Why the Spotlight Is on Supply Chains to Become Net Zero

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Food and Drink Manufacturers have long been under pressure to reduce their own direct emissions, but the Net Zero challenge will force organisations to look beyond their own impact and put a spotlight on their entire supply chain. 

These supply chains are often complex and diverse, and cover a whole range of emissions from buildings and operations, manufacturing processes, and transport and logistics of ingredients and finished goods.

This situation has intensified since the UK announcement from Rishi Sunak during COP26 – that all listed companies will have to release Net Zero plans by 2023 and report annually on their decarbonisation efforts. This means the UK’s biggest organisations, which includes food and drink giants, will start paying closer attention to the emissions within their supply chain, ultimately impacting who they do business with.

What this announcement meant, is that listed companies will be required to report on their targets for reducing greenhouse gas emissions from Scope 1, 2 and crucially Scope 3 emissions. They must also include the detailed steps the company intends to take to achieve those targets. Scope 3 emissions are classified as emissions that happen outside of the ‘reporting company’, within upstream and downstream organisations.

  • Examples of upstream Scope 3 emissions include; emissions created to create any purchased goods and services, emissions created in creating capital goods, and emissions related to the waste generated in operations.
  • Examples of downstream Scope 3 emissions include; emissions from transport and logistics, emissions created during the use of products sold, and emissions related to the end of life treatment of products sold.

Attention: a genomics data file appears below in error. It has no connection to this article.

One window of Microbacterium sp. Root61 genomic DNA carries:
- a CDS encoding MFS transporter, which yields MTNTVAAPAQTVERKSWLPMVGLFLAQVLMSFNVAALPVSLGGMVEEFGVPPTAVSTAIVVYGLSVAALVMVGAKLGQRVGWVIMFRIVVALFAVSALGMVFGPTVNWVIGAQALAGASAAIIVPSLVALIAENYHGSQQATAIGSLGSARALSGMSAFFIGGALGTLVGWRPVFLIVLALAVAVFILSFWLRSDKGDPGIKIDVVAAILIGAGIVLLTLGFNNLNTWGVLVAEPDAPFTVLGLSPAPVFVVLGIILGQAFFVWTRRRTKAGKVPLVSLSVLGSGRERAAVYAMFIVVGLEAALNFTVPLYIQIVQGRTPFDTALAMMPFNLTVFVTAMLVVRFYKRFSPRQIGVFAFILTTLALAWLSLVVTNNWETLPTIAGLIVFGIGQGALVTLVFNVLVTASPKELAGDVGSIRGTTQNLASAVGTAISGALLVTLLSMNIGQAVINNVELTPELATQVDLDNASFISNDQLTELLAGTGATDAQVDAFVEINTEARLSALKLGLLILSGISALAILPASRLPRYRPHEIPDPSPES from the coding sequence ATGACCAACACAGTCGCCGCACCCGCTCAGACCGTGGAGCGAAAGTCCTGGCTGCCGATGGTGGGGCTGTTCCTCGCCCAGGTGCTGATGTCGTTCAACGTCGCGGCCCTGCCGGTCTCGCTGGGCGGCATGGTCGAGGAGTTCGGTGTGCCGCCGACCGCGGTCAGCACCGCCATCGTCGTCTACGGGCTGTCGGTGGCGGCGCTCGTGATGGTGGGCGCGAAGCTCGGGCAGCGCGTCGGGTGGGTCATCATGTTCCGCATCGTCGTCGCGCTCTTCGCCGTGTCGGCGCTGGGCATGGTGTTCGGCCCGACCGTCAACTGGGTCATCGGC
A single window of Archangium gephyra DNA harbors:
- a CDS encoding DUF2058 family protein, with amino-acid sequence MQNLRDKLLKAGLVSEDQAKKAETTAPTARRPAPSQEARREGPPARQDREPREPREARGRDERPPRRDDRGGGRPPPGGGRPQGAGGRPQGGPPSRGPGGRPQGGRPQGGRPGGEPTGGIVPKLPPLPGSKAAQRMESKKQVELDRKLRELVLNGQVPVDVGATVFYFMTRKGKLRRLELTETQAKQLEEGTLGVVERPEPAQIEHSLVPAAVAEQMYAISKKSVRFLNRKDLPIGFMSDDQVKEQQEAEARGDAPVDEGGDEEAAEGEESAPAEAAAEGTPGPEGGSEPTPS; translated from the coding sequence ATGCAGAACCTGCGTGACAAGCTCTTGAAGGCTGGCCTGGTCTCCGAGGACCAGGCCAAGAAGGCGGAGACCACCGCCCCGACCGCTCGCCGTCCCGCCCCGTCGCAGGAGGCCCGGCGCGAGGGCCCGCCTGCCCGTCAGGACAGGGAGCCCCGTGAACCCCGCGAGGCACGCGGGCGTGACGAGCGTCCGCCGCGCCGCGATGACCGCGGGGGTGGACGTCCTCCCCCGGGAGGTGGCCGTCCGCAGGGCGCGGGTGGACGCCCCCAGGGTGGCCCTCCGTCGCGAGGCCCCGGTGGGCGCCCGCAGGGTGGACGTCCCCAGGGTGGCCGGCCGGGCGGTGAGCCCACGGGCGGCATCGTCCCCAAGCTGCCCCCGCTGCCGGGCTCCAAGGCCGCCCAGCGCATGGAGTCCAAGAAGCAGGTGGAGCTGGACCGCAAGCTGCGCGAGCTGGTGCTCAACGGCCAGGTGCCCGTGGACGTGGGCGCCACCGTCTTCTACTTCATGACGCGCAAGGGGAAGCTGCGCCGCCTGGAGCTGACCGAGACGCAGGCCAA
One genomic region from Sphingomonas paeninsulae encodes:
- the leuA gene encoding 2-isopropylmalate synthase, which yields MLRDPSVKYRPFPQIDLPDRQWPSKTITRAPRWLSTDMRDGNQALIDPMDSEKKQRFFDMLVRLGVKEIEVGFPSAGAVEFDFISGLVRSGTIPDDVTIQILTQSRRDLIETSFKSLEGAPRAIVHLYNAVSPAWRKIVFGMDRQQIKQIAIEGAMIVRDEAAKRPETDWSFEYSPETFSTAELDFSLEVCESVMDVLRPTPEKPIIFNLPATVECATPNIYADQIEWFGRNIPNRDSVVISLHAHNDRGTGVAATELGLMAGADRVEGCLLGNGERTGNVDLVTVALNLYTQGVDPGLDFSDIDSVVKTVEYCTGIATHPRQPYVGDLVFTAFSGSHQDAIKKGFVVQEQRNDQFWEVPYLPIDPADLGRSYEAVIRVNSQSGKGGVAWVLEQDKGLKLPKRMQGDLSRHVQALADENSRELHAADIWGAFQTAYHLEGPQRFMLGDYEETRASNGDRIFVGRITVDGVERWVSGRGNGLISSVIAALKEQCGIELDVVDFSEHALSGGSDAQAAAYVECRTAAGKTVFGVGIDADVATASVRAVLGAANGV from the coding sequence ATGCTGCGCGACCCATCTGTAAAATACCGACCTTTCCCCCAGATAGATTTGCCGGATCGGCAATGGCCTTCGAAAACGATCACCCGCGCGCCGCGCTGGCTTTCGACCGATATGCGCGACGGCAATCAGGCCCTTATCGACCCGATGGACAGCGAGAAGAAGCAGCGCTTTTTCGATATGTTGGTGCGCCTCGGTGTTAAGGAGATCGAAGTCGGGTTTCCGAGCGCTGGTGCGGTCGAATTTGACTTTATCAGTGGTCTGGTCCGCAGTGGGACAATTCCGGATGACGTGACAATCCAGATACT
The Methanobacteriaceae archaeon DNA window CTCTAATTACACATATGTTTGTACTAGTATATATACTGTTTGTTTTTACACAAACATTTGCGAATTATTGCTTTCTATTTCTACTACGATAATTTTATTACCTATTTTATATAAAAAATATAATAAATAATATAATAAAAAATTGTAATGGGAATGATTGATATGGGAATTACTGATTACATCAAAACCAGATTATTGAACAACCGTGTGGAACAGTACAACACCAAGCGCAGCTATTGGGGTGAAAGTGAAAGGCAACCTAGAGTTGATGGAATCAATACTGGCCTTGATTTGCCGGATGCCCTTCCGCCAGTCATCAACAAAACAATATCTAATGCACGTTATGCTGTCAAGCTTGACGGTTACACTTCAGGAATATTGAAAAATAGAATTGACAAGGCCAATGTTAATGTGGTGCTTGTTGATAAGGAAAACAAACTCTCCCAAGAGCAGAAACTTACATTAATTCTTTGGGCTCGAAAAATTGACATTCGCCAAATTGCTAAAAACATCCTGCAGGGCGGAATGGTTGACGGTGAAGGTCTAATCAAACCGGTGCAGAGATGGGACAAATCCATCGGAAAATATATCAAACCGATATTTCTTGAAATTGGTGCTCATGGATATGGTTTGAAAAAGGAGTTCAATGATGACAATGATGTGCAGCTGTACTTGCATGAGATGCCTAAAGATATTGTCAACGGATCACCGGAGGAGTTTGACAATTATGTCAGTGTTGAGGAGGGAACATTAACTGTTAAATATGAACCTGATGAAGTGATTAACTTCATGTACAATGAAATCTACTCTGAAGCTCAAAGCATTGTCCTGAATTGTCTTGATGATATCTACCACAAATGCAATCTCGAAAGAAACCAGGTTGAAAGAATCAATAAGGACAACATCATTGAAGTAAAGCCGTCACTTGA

So with this broad net of Scope 3 emissions, where does this leave you, an organisation within the supply chain to the food and drink industry?

Put simply, a food and drink brand’s Scope 3 emissions will include your Scope 1 and 2 emissions, plus some of your own scope 3 emissions. This means you will soon be (if not already) expected to provide detailed carbon intensity data to your customers. 

But it doesn’t stop there, you will also be expected to disclose specific actions that you are taking to reduce your carbon intensity.

For many businesses who sit within the food and drink supply chain, this will not only be a new challenge but one that cannot be ignored.

As a manufacturer within the food and drink supply chain, the challenges will be around; being able to measure energy consumption at a granular level; being able to analyse and break this information down into meaningful statistics and management information; and then being able to communicate this information downstream; all whilst maintaining or reducing the key metrics on carbon intensity whilst other business and industry pressures continue to play their usual role.

Businesses who are able to get their heads around these challenges will make themselves easier to do business with and ultimately turn the challenge of Carbon Net Zero into an advantage, whilst those who do nothing could find themselves moving to business critical panic mode.

To find out how Businesswise Solutions are helping other Food & Drink Manufacturers contact us at: [email protected] 

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